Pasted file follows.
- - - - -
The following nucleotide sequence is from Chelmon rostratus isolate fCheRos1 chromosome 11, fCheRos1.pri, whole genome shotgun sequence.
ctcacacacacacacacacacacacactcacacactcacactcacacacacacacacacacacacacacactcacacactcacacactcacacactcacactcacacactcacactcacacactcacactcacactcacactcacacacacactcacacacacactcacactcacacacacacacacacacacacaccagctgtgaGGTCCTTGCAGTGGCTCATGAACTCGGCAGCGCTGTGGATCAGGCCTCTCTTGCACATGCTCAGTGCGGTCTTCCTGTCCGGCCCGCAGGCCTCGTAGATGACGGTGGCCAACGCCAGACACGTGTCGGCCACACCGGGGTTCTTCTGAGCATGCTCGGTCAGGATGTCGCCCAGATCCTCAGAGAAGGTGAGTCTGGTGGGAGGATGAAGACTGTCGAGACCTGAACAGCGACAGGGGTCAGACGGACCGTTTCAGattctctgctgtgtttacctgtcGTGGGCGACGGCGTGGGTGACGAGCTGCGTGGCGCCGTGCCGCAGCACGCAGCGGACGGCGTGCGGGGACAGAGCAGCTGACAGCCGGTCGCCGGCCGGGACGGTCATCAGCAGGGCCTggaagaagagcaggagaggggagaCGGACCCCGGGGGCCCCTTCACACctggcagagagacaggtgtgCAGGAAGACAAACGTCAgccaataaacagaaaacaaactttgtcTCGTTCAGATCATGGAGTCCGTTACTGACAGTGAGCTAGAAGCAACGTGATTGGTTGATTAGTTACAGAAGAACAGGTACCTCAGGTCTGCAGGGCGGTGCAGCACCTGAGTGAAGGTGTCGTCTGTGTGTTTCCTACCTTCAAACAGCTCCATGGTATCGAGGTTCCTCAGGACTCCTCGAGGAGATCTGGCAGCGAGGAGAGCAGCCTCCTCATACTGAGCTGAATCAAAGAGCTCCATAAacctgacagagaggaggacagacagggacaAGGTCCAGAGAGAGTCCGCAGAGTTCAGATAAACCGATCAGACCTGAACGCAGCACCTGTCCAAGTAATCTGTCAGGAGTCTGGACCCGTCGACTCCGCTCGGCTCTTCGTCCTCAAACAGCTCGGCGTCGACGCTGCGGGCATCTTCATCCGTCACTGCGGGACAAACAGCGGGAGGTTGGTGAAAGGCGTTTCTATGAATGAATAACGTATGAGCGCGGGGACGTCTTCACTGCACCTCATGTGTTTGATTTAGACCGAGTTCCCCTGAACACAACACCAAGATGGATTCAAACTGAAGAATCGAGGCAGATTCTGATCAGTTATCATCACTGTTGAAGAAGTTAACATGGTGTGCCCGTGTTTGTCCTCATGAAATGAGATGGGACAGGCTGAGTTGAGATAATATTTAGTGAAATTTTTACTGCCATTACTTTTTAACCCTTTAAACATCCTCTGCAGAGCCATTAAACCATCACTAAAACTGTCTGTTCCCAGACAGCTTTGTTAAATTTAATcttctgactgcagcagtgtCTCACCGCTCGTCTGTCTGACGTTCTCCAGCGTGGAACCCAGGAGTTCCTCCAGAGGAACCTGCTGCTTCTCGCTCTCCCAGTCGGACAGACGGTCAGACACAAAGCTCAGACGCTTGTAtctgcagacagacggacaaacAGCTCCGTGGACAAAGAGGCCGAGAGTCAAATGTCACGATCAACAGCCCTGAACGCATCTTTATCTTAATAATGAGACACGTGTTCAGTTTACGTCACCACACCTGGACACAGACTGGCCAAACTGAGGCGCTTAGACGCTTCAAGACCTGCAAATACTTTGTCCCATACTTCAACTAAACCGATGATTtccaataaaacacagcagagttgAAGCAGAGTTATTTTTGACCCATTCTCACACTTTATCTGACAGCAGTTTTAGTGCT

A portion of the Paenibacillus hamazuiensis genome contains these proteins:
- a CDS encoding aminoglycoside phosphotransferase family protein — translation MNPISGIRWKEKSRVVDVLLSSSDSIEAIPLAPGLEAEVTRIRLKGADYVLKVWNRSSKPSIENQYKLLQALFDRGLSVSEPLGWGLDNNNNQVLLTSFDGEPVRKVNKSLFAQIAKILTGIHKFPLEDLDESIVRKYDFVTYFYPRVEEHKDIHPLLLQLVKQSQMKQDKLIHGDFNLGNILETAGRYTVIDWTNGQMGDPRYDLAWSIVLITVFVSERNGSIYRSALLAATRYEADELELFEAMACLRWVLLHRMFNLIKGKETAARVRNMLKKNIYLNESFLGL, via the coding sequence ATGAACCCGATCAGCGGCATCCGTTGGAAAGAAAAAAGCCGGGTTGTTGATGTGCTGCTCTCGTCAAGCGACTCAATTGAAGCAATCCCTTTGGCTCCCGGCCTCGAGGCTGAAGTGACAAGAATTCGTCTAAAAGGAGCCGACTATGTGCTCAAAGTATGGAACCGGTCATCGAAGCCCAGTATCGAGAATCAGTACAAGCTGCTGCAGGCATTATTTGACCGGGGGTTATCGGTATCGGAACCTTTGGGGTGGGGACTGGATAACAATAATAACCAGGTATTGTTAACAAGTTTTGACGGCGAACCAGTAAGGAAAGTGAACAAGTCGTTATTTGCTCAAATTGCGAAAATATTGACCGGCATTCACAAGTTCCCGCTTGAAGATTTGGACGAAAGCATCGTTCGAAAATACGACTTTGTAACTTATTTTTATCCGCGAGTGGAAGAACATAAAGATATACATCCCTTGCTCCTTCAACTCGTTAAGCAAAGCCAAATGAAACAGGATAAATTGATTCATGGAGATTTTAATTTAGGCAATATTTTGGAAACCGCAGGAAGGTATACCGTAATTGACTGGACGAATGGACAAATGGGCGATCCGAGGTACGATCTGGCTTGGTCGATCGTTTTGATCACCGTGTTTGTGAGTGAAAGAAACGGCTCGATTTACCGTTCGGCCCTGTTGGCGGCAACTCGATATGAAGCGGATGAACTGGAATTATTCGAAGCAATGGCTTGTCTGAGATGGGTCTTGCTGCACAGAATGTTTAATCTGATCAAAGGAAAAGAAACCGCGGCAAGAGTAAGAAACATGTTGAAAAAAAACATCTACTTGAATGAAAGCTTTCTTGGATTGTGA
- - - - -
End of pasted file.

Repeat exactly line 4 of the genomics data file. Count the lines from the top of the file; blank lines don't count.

- a CDS encoding aminoglycoside phosphotransferase family protein — translation MNPISGIRWKEKSRVVDVLLSSSDSIEAIPLAPGLEAEVTRIRLKGADYVLKVWNRSSKPSIENQYKLLQALFDRGLSVSEPLGWGLDNNNNQVLLTSFDGEPVRKVNKSLFAQIAKILTGIHKFPLEDLDESIVRKYDFVTYFYPRVEEHKDIHPLLLQLVKQSQMKQDKLIHGDFNLGNILETAGRYTVIDWTNGQMGDPRYDLAWSIVLITVFVSERNGSIYRSALLAATRYEADELELFEAMACLRWVLLHRMFNLIKGKETAARVRNMLKKNIYLNESFLGL, via the coding sequence ATGAACCCGATCAGCGGCATCCGTTGGAAAGAAAAAAGCCGGGTTGTTGATGTGCTGCTCTCGTCAAGCGACTCAATTGAAGCAATCCCTTTGGCTCCCGGCCTCGAGGCTGAAGTGACAAGAATTCGTCTAAAAGGAGCCGACTATGTGCTCAAAGTATGGAACCGGTCATCGAAGCCCAGTATCGAGAATCAGTACAAGCTGCTGCAGGCATTATTTGACCGGGGGTTATCGGTATCGGAACCTTTGGGGTGGGGACTGGATAACAATAATAACCAGGTATTGTTAACAAGTTTTGACGGCGAACCAGTAAGGAAAGTGAACAAGTCGTTATTTGCTCAAATTGCGAAAATATTGACCGGCATTCACAAGTTCCCGCTTGAAGATTTGGACGAAAGCATCGTTCGAAAATACGACTTTGTAACTTATTTTTATCCGCGAGTGGAAGAACATAAAGATATACATCCCTTGCTCCTTCAACTCGTTAAGCAAAGCCAAATGAAACAGGATAAATTGATTCATGGAGATTTTAATTTAGGCAATATTTTGGAAACCGCAGGAAGGTATACCGTAATTGACTGGACGAATGGACAAATGGGCGATCCGAGGTACGATCTGGCTTGGTCGATCGTTTTGATCACCGTGTTTGTGAGTGAAAGAAACGGCTCGATTTACCGTTCGGCCCTGTTGGCGGCAACTCGATATGAAGCGGATGAACTGGAATTATTCGAAGCAATGGCTTGTCTGAGATGGGTCTTGCTGCACAGAATGTTTAATCTGATCAAAGGAAAAGAAACCGCGGCAAGAGTAAGAAACATGTTGAAAAAAAACATCTACTTGAATGAAAGCTTTCTTGGATTGTGA